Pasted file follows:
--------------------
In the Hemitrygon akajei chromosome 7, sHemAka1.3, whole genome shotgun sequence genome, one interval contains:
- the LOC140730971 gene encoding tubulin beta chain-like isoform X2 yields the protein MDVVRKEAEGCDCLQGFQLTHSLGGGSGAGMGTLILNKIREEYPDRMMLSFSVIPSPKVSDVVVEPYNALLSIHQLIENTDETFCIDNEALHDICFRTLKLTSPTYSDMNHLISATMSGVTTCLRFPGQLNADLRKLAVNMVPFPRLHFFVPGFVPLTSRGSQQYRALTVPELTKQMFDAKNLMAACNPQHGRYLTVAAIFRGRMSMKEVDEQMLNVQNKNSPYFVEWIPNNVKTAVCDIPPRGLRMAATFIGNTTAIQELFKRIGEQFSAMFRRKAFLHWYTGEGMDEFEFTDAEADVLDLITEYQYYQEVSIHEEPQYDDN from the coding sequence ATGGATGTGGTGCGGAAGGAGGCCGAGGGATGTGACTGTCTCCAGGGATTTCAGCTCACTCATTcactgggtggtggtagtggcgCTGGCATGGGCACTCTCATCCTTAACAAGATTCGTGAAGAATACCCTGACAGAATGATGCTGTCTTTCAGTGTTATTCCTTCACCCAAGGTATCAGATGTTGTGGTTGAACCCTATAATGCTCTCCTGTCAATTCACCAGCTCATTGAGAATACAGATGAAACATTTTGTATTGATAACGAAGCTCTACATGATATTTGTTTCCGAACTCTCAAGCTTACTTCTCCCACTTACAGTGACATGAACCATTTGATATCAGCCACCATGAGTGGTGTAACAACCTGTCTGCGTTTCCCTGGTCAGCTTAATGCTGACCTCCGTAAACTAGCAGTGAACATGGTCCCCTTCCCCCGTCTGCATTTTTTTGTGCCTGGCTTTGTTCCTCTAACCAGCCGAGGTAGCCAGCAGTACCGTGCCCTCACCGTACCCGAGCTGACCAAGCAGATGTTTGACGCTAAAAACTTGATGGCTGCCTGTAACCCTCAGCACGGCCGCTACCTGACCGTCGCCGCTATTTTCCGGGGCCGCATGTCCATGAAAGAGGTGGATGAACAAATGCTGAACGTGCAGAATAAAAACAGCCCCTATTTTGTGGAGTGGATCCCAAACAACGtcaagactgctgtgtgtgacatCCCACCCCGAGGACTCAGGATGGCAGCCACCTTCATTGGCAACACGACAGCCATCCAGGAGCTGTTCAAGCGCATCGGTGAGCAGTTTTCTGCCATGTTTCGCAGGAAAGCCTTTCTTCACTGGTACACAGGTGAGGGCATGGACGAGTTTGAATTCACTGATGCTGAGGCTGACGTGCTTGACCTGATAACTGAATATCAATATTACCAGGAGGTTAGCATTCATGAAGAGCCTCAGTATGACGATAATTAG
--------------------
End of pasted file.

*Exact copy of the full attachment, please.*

In the Hemitrygon akajei chromosome 7, sHemAka1.3, whole genome shotgun sequence genome, one interval contains:
- the LOC140730971 gene encoding tubulin beta chain-like isoform X2 yields the protein MDVVRKEAEGCDCLQGFQLTHSLGGGSGAGMGTLILNKIREEYPDRMMLSFSVIPSPKVSDVVVEPYNALLSIHQLIENTDETFCIDNEALHDICFRTLKLTSPTYSDMNHLISATMSGVTTCLRFPGQLNADLRKLAVNMVPFPRLHFFVPGFVPLTSRGSQQYRALTVPELTKQMFDAKNLMAACNPQHGRYLTVAAIFRGRMSMKEVDEQMLNVQNKNSPYFVEWIPNNVKTAVCDIPPRGLRMAATFIGNTTAIQELFKRIGEQFSAMFRRKAFLHWYTGEGMDEFEFTDAEADVLDLITEYQYYQEVSIHEEPQYDDN from the coding sequence ATGGATGTGGTGCGGAAGGAGGCCGAGGGATGTGACTGTCTCCAGGGATTTCAGCTCACTCATTcactgggtggtggtagtggcgCTGGCATGGGCACTCTCATCCTTAACAAGATTCGTGAAGAATACCCTGACAGAATGATGCTGTCTTTCAGTGTTATTCCTTCACCCAAGGTATCAGATGTTGTGGTTGAACCCTATAATGCTCTCCTGTCAATTCACCAGCTCATTGAGAATACAGATGAAACATTTTGTATTGATAACGAAGCTCTACATGATATTTGTTTCCGAACTCTCAAGCTTACTTCTCCCACTTACAGTGACATGAACCATTTGATATCAGCCACCATGAGTGGTGTAACAACCTGTCTGCGTTTCCCTGGTCAGCTTAATGCTGACCTCCGTAAACTAGCAGTGAACATGGTCCCCTTCCCCCGTCTGCATTTTTTTGTGCCTGGCTTTGTTCCTCTAACCAGCCGAGGTAGCCAGCAGTACCGTGCCCTCACCGTACCCGAGCTGACCAAGCAGATGTTTGACGCTAAAAACTTGATGGCTGCCTGTAACCCTCAGCACGGCCGCTACCTGACCGTCGCCGCTATTTTCCGGGGCCGCATGTCCATGAAAGAGGTGGATGAACAAATGCTGAACGTGCAGAATAAAAACAGCCCCTATTTTGTGGAGTGGATCCCAAACAACGtcaagactgctgtgtgtgacatCCCACCCCGAGGACTCAGGATGGCAGCCACCTTCATTGGCAACACGACAGCCATCCAGGAGCTGTTCAAGCGCATCGGTGAGCAGTTTTCTGCCATGTTTCGCAGGAAAGCCTTTCTTCACTGGTACACAGGTGAGGGCATGGACGAGTTTGAATTCACTGATGCTGAGGCTGACGTGCTTGACCTGATAACTGAATATCAATATTACCAGGAGGTTAGCATTCATGAAGAGCCTCAGTATGACGATAATTAG